Willy van Strien

Large: Fritillaria delavayi with brown leaves and yellow flower
Small: Fritillaria delavayi with brown leaves and brown flower
©Yang Niu

See also: Corydalis hemidicentra with cryptic leaf colour

Huang, T., B. Song, Z. Chen, H. Sun & Y. Niu, 2024. Pollinator shift ensures reproductive success in a camouflaged alpine plant. Annals of Botany, 9 May online. Doi: 10.1093/aob/mcae075
Niu, Y., M. Stevens & H. Sun, 2021. Commercial harvesting has driven the evolution of camouflage in an alpine plant. Current Biology 31: 446-449. Doi: 10.1016/j.cub.2020.10.078

Nest architectural traditions

Nest of Scaptotrigona depilis with combs in corkscrew form

The brood cell complex in nests of the stingless bee Scaptotrigona depilis, which lives in South America, can have two distinct forms. In most colonies, workers build combs (plates with brood cells) horizontally one above the other, each comb starting from a central pillar: the parallel form. But in some colonies, they construct a continuous spiral comb without a central pillar: the corkscrew form. So, the workers that build the combs follow one of two possible architectural styles.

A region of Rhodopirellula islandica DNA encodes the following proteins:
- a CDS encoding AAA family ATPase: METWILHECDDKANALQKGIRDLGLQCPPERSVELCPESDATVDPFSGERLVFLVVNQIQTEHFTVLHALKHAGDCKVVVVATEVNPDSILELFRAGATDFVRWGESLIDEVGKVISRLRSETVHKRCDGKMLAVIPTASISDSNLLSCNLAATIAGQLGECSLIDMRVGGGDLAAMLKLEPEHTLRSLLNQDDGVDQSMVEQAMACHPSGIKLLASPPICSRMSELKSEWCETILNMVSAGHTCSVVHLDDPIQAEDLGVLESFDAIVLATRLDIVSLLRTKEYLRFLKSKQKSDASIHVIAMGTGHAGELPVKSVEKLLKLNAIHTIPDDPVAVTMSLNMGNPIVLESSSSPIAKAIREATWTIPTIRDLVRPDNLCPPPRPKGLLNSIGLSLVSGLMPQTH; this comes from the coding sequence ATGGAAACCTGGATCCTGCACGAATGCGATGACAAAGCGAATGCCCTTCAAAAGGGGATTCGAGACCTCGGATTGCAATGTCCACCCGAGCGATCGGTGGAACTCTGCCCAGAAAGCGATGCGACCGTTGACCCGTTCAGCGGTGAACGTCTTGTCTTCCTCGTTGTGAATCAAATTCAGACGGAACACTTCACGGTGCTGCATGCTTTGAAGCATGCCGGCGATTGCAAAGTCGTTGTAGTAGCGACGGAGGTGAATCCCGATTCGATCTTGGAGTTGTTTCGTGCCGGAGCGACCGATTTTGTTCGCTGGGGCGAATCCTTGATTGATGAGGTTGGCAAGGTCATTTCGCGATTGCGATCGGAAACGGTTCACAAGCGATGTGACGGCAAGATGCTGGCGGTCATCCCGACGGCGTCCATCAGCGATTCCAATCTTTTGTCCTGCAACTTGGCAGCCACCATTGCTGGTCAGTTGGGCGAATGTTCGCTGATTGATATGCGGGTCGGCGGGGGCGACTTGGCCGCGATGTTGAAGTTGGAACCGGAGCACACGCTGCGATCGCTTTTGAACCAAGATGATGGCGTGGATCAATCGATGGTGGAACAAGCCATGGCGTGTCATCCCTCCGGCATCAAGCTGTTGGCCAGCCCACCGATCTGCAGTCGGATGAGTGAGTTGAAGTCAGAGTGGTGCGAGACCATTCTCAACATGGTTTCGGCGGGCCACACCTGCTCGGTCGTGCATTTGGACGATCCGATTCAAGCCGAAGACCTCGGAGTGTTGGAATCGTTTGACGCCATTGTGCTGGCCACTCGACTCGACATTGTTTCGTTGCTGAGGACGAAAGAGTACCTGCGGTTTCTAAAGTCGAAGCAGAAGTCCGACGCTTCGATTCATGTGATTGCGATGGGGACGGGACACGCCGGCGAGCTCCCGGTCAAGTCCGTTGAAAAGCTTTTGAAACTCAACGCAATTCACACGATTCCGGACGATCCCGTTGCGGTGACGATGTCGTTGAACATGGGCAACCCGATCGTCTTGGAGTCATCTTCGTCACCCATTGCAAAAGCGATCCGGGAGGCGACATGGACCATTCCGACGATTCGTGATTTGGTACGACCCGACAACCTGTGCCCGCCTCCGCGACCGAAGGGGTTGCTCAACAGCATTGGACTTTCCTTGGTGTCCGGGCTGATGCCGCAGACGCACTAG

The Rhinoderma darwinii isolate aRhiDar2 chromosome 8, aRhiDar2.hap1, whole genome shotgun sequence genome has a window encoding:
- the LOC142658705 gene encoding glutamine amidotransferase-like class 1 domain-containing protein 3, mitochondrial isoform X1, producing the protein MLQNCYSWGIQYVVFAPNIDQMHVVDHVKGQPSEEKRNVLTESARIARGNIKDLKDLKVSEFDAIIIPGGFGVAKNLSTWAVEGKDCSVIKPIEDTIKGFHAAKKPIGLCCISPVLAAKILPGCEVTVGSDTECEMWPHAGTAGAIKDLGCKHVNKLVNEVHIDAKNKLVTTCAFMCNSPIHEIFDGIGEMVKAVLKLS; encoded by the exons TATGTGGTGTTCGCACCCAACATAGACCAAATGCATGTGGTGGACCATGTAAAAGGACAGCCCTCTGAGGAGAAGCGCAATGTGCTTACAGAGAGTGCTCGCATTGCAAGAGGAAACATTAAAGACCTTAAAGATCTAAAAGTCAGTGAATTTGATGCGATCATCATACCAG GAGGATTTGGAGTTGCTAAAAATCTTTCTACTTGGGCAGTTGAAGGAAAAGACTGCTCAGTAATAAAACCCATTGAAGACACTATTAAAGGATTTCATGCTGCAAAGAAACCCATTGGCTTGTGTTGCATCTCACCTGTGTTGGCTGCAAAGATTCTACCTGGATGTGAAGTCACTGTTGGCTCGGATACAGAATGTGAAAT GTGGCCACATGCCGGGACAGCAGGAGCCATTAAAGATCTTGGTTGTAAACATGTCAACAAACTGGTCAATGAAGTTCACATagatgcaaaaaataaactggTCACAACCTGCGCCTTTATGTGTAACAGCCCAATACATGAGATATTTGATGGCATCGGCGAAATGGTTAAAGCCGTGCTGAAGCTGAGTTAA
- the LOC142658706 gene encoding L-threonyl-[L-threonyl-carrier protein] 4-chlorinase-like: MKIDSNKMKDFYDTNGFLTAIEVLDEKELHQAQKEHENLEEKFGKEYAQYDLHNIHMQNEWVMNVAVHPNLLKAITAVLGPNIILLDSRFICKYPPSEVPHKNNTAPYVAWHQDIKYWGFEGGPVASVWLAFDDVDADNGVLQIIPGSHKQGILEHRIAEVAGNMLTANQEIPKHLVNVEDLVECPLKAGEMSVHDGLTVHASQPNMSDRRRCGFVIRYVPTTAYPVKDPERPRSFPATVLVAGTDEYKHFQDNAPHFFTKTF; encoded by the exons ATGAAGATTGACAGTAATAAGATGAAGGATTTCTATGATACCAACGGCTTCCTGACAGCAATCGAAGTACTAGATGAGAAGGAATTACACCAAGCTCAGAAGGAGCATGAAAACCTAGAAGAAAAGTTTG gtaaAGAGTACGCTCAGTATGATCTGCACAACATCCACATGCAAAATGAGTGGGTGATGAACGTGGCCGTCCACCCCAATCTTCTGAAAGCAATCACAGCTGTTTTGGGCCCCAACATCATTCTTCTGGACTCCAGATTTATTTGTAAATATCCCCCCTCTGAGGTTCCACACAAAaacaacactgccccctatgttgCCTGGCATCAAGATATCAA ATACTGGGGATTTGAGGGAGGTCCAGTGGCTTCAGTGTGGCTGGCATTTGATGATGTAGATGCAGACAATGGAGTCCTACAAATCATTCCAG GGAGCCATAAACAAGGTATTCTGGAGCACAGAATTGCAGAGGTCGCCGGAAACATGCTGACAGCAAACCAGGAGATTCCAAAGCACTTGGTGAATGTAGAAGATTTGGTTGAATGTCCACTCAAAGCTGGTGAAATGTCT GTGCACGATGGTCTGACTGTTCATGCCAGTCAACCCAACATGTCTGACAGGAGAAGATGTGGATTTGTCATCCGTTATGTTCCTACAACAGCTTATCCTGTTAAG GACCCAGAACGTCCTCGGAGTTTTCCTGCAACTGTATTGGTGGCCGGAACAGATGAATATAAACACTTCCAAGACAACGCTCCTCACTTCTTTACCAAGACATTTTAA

This is not a matter of hereditary makeup, Viviana di Pietro and colleagues write, nor is it an adaptation to the location of the nest or to the environmental temperature. The workers simply continue to build in the style that has already been applied, continuing a tradition.

Like honeybees, stingless bees are highly social species with queens that reproduce and workers that do the other tasks. These tasks include construction and maintenance of the nest, which they make in cavities. Workers of Scaptotrigona depilis construct combs from a mixture of wax and plant resin. They build them from the bottom up, and as said in one of two ways. They put food in each cell and close it after the queen has added an egg. The egg develops into a larva and pupa, and finally a young bee emerges.